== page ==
But the first international author who committed to Madibaland is someone South African book lovers are going to warm to. I met John Connell, author of the international bestseller The Cow Book in Scotland’s Book Town Wigtown in 2018. And even before it gained international acclaim, I knew this man had greatness in him and invited him to SA.




This Irish memoir became a best-seller last year in its native country under the original title The Cow Book: A Story of Life on a Family Farm. In the United States, the book’s title changed to The Farmer’s Son: Calving Season on a Family Farm.  Connell didn’t intend to write a memoir about his farming, and he famously remarked to his agent: Who would be interested in a book about a beef farm in Longford?

Apparently close to 4 million readers! That is who!!! Who knows, we might yet entice the farmers in Richmond and the greater Karoo to start taking an interest in matters literary!!!

Please read below for most up-to-date list of speakers including detailed biographies:

Our line up: (click on the live profiles to find out more)

1. Shilpa Raj: The Elephant Chasers Daughter
2. John Connell: The Cow Book.
3. John Connell: The Running Book
4. Greg Marinovich: Shots from the Edge: A Photojournalist’s Encounters with Conflict and Resilience.
5. Jacob Dlamini: Askari : A Story of Collaboration and Betrayal in the Anti-apartheid Struggle.
6. Jacob Dlamini: The Terrorist Album: Apartheid’s Insurgents, Collaborators and the Security Police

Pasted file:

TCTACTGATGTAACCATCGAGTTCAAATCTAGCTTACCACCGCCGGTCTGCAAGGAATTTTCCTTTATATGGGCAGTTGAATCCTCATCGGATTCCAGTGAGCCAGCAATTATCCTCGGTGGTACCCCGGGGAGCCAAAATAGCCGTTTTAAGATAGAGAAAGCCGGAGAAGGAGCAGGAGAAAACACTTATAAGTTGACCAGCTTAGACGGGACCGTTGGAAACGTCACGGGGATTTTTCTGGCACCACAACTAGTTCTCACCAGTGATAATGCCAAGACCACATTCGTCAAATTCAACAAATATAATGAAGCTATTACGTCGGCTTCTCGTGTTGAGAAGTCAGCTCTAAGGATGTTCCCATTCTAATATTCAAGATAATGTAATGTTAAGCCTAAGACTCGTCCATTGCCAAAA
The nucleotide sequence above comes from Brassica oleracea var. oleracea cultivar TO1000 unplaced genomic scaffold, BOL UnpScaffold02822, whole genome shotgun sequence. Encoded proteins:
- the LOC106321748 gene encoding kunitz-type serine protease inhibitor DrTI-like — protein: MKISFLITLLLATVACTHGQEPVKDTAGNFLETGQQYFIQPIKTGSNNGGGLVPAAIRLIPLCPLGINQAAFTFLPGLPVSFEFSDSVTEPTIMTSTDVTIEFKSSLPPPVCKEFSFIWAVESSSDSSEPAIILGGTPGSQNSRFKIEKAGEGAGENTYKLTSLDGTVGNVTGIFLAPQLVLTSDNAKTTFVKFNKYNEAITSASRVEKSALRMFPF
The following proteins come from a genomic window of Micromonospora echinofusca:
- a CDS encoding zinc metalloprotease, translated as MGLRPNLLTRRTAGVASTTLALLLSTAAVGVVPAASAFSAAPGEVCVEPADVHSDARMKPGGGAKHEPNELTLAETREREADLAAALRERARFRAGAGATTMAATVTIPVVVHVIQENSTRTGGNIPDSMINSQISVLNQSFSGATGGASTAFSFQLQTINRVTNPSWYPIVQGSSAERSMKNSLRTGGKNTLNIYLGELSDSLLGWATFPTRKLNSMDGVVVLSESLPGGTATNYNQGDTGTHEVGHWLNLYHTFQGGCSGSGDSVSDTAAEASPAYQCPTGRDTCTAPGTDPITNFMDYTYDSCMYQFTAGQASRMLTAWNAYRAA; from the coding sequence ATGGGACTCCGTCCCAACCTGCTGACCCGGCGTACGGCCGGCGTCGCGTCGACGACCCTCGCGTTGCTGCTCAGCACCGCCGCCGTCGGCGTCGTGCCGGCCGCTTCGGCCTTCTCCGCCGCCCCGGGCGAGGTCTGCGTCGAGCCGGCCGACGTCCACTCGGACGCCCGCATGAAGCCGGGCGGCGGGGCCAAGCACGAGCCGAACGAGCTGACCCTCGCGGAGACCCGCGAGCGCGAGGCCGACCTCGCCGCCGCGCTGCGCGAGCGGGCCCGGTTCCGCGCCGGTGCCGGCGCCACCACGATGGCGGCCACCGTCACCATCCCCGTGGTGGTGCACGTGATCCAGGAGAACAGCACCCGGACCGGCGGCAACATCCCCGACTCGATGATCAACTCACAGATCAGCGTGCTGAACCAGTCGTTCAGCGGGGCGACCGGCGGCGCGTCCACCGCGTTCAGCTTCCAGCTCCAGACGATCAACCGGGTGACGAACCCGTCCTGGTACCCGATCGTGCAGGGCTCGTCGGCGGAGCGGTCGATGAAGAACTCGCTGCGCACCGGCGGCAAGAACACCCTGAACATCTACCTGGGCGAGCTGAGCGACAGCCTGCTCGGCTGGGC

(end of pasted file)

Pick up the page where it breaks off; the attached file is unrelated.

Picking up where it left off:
7. Gabeba Baderoon: The History of Intimacy.
8. Christopher Merrill: Poetry.
9. Christopher Merrill: Walt Whitman
10. Michael Greene:  For the Sake of Silence.
11. Christopher Nicholson: Winter.
12. Christopher Nicholson: Among the Summer Snows
13. Angie Butler: Explorers of the Heroic Age
14. Emma Neale: Billy Bird
15. Emma Neale: Poetry.
16. Karen Karbo: The Stuff of Life
17. Karen Karbo: The Gospel According to Coco-Chanel.
18. Kiki Petrosino: Witch Wife
19. Kiki Petrosino: White Blood - A Lyric of Virginia.
20. Sumayya Lee: The Story of Maya
21. Chris Abani: The Secret History of Las Vegas
22. Etienne van Heerden: Die biblioteek aan die einde van die wereld (The library at the end of the world)
23. Fred Khumalo: The Longest March.
24. Hugh Bland: Trappist Mission Stations of KZN
25. Hedi Lampert: The Trouble with my Aunt
26. Ashwin Desai: Indian Indenture
27. Elana Bregin: The Antbear Cabin
28. Dominique Malherbe: Sarah Goldblatt Biography.
29. Chris Nicholson (SA judge): t.b.c
30. Erica Platter: Durban Curry.
31. Vernon Head: A Tree for the Birds
32. Athol Williams: Poetry.
33. Fikile Hlatshwayo: Blacks do Caravan.
34. Carol Campbell: The Tortoise Cried It’s Only Tear
35. Zoe Wicomb: Still Life
36. Joanne Hichens: Death And The After Parties
37. Rumena Buzarovska: My Husband.